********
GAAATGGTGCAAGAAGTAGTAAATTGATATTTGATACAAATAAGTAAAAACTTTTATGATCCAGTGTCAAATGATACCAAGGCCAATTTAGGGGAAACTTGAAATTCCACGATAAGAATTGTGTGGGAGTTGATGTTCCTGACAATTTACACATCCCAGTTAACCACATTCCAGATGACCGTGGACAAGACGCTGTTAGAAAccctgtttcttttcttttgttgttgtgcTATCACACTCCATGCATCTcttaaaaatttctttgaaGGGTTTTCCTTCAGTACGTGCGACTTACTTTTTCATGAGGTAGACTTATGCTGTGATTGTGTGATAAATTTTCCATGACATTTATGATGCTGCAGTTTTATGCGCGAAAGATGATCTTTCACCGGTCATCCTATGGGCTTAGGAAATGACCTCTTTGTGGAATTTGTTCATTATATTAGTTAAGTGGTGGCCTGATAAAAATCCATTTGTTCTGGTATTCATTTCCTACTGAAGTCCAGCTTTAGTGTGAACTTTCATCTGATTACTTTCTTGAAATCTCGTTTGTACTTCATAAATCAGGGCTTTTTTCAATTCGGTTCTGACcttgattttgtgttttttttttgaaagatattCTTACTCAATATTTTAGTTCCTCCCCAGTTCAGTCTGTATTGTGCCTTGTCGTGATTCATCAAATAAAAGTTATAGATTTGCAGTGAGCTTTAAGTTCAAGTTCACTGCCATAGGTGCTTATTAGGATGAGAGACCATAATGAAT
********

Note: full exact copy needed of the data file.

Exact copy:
GAAATGGTGCAAGAAGTAGTAAATTGATATTTGATACAAATAAGTAAAAACTTTTATGATCCAGTGTCAAATGATACCAAGGCCAATTTAGGGGAAACTTGAAATTCCACGATAAGAATTGTGTGGGAGTTGATGTTCCTGACAATTTACACATCCCAGTTAACCACATTCCAGATGACCGTGGACAAGACGCTGTTAGAAAccctgtttcttttcttttgttgttgtgcTATCACACTCCATGCATCTcttaaaaatttctttgaaGGGTTTTCCTTCAGTACGTGCGACTTACTTTTTCATGAGGTAGACTTATGCTGTGATTGTGTGATAAATTTTCCATGACATTTATGATGCTGCAGTTTTATGCGCGAAAGATGATCTTTCACCGGTCATCCTATGGGCTTAGGAAATGACCTCTTTGTGGAATTTGTTCATTATATTAGTTAAGTGGTGGCCTGATAAAAATCCATTTGTTCTGGTATTCATTTCCTACTGAAGTCCAGCTTTAGTGTGAACTTTCATCTGATTACTTTCTTGAAATCTCGTTTGTACTTCATAAATCAGGGCTTTTTTCAATTCGGTTCTGACcttgattttgtgttttttttttgaaagatattCTTACTCAATATTTTAGTTCCTCCCCAGTTCAGTCTGTATTGTGCCTTGTCGTGATTCATCAAATAAAAGTTATAGATTTGCAGTGAGCTTTAAGTTCAAGTTCACTGCCATAGGTGCTTATTAGGATGAGAGACCATAATGAAT